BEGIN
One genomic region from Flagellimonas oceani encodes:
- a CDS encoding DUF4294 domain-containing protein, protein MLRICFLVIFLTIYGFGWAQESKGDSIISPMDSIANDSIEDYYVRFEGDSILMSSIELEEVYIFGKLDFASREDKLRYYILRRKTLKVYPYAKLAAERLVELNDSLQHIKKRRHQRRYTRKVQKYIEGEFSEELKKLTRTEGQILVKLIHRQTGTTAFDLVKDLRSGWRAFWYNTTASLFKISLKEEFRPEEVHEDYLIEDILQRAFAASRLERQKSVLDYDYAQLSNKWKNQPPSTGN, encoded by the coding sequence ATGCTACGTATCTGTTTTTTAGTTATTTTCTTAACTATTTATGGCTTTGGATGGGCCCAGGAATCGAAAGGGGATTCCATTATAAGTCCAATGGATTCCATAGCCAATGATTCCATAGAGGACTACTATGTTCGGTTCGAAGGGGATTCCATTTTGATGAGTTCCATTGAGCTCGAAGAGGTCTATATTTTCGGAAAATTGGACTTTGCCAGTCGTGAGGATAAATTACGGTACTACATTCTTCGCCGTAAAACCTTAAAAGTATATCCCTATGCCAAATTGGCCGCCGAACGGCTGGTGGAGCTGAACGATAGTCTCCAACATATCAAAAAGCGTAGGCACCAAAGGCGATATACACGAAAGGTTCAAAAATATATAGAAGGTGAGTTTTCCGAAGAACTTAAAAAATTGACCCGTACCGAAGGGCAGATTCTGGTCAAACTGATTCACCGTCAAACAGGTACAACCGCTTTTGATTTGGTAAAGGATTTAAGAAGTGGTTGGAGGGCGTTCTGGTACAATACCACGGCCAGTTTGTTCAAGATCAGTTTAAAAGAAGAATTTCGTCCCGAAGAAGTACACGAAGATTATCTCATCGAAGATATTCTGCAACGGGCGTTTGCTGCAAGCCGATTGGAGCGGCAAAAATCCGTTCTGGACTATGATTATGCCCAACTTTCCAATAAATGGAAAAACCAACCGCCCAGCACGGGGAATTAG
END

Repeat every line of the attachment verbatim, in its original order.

One genomic region from Flagellimonas oceani encodes:
- a CDS encoding DUF4294 domain-containing protein, protein MLRICFLVIFLTIYGFGWAQESKGDSIISPMDSIANDSIEDYYVRFEGDSILMSSIELEEVYIFGKLDFASREDKLRYYILRRKTLKVYPYAKLAAERLVELNDSLQHIKKRRHQRRYTRKVQKYIEGEFSEELKKLTRTEGQILVKLIHRQTGTTAFDLVKDLRSGWRAFWYNTTASLFKISLKEEFRPEEVHEDYLIEDILQRAFAASRLERQKSVLDYDYAQLSNKWKNQPPSTGN, encoded by the coding sequence ATGCTACGTATCTGTTTTTTAGTTATTTTCTTAACTATTTATGGCTTTGGATGGGCCCAGGAATCGAAAGGGGATTCCATTATAAGTCCAATGGATTCCATAGCCAATGATTCCATAGAGGACTACTATGTTCGGTTCGAAGGGGATTCCATTTTGATGAGTTCCATTGAGCTCGAAGAGGTCTATATTTTCGGAAAATTGGACTTTGCCAGTCGTGAGGATAAATTACGGTACTACATTCTTCGCCGTAAAACCTTAAAAGTATATCCCTATGCCAAATTGGCCGCCGAACGGCTGGTGGAGCTGAACGATAGTCTCCAACATATCAAAAAGCGTAGGCACCAAAGGCGATATACACGAAAGGTTCAAAAATATATAGAAGGTGAGTTTTCCGAAGAACTTAAAAAATTGACCCGTACCGAAGGGCAGATTCTGGTCAAACTGATTCACCGTCAAACAGGTACAACCGCTTTTGATTTGGTAAAGGATTTAAGAAGTGGTTGGAGGGCGTTCTGGTACAATACCACGGCCAGTTTGTTCAAGATCAGTTTAAAAGAAGAATTTCGTCCCGAAGAAGTACACGAAGATTATCTCATCGAAGATATTCTGCAACGGGCGTTTGCTGCAAGCCGATTGGAGCGGCAAAAATCCGTTCTGGACTATGATTATGCCCAACTTTCCAATAAATGGAAAAACCAACCGCCCAGCACGGGGAATTAG